“When you walk in the door, it feels like you are walking into your home,” said Mitzi’s Books retail manager Mary Ackland, speaking of the independent bookstore in Rapid City, S.Dak., where she has worked for more than a decade. “I honestly still look at it and say to myself, ‘I can’t believe I work here.’ I know I am biased, but it really is a beautiful little bookstore.”

While Mitzi’s may be similar to indies across the country in terms of ambiance, it must contend with certain challenges due to being separated by hundreds of miles from any major metropolitan area. Though Rapid City has about 80,000 residents, it is far off the beaten path for author tours, which means that there are few in-store events, and those it hosts feature local writers.

One exception occurred in 2017, when John Green made an unscheduled stop at Mitzi’s and signed books while on tour for Turtles All the Way Down. Ackland laughs at the memory, saying, “It was pretty awesome,” but booksellers could not publicize his appearance because “we would have been inundated” and “we don’t have a lot of room for events.”

The store’s location, approximately 400 miles from Denver, also prevents Mitzi’s booksellers from attending the Mountains & Plains Independent Booksellers Association’s annual fall conference held in the Mile High City, nor does it go to MPIBA’s spring forums. Publishers’ field reps do not visit the store, either, resulting in Mitzi’s two buyers relying heavily on phone reps for information and to instill a sense of community with the rest of the industry.

“We have really good reps,” said Ackland, who serves as the children’s book buyer. “Penguin Random House, Simon, HarperCollins, all of the major publishers—any information we need, we go to them. Most of them I have regular calls with, so I feel as if I get to know them.”

Filling a two-story building in the historic heart of downtown Rapid City, Mitzi’s opened around Thanksgiving weekend in 2011 as part of a small development of shops and restaurants surrounding a plaza that previously had been a parking lot. The development was intended to rejuvenate the downtown area, which had lost foot traffic to shopping malls on the city’s periphery.

The development, Main Street Square, originally was not going to include a bookstore, but when Borders Group announced in summer 2011 that it was shutting down its Rapid City outlet that fall, developer Ray Hillenbrand added a 2,100-square-foot bookstore to the mix. Four Borders employees who were being laid off—including Ackland—were hired to staff it, and those four booksellers still work at Mitzi’s.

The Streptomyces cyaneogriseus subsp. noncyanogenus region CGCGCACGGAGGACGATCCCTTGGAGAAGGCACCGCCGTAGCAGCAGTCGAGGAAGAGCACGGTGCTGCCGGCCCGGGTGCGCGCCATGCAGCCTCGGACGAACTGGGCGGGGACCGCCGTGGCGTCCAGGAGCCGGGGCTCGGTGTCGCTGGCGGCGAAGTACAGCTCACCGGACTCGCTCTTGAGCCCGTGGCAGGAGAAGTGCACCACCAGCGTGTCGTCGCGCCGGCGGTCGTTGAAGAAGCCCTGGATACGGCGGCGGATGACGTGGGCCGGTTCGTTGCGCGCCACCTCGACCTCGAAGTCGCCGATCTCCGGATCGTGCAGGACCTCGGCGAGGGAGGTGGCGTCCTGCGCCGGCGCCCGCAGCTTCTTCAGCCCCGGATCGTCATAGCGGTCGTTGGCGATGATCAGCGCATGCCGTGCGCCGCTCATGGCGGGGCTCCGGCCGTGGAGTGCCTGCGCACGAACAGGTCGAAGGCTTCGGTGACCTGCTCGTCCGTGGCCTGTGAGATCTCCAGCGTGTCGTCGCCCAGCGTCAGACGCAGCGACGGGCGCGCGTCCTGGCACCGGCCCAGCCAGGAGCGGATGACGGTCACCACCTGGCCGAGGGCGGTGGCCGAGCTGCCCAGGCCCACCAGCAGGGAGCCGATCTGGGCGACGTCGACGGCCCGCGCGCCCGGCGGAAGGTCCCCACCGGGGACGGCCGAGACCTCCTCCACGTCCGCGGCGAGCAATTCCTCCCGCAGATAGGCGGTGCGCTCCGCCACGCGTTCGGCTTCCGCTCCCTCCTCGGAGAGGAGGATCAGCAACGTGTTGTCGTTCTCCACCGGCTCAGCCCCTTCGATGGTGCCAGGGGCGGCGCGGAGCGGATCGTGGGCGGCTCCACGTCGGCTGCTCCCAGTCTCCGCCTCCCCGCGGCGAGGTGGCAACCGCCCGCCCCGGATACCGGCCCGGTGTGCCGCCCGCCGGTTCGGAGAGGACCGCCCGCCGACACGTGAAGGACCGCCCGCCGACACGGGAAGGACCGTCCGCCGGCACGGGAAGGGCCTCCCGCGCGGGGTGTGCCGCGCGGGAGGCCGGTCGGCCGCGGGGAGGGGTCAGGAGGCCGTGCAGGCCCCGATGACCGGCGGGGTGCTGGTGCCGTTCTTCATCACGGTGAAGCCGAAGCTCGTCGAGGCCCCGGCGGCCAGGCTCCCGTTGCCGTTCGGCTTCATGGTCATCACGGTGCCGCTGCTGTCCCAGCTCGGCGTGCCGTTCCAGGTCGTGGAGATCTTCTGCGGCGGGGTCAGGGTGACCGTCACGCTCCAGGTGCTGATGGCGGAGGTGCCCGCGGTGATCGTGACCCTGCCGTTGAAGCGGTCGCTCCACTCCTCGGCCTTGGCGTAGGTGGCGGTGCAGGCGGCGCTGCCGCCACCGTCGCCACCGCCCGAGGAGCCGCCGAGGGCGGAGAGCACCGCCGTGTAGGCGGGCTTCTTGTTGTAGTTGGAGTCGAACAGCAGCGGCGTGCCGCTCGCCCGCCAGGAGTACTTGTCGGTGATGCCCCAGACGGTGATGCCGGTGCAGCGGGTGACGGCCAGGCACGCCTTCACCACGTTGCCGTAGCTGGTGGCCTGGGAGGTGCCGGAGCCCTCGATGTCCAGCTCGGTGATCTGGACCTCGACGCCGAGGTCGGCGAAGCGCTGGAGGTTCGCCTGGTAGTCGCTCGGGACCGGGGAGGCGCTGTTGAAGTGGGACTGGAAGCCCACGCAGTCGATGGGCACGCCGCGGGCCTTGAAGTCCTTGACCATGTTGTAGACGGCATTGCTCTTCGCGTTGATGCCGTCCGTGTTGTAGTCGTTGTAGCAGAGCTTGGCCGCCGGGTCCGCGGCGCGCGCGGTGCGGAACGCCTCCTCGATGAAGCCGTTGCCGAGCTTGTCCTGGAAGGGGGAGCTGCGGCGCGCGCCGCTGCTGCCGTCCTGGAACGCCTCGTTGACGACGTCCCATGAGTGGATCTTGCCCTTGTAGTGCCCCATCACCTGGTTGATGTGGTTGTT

The bookstore was named for Hillenbrand’s sister, Mitzi Lally, who had urged Hillenbrand to open the store so that the city would continue to have a full-service, general bookstore—though Books-a-Million moved into the former Borders space inside a shopping mall in late fall 2011, at approximately the same time Mitzi’s opened its doors.

Hillenbrand died in 2019; his daughter, Margaret Hillenbrand, a rancher who, Ackland said, “is pretty hands-off,” now owns Mitzi’s.

Eleven years after the rejuvenation effort began, Ackland reports that Main Street Square is a success, as there has “definitely been a revival,” with the development attracting both locals and the tourists visiting Mount Rushmore and the Black Hills. The pandemic further boosted store revenues, with sales up 40% in 2021 over 2019.

“It’s amazing,” Ackland said. “We’ve had such great support from the community, it’s actually been the best couple of years we’ve ever had. We’ve always had really good local loyalty, and that’s continued throughout this. I thought sales were going to drop off from last year, but we had a really strong January. What really bumped us is our website; there’s more online ordering,” as tourists who discovered Mitzi’s during their travels continue to order books online. While the store’s bestsellers reflect national trends, regional titles like In God’s Country by Johnny Sundby, Black Hills Yesterday and Today by Paul Horsted, Corn Exchange Cookbook by MJ Adams, More Than Presidents by Nancy Todd Engler, and The Question Is ‘Why’: Stanford M. Adelstein, a Jewish Life in South Dakota by Eric Zimmer have also been among the store’s top sellers.

Brenda Beal, Mitzi’s general manager, said, “More and more locals are finding us. It took a while, because people are used to driving out to the mall—but with Covid hitting, people really did seek out smaller venues for safety’s sake. It just helped build up our base. People want to get out of the house, and they want to handle books. Covid sucks and all that, but it did not hurt us.”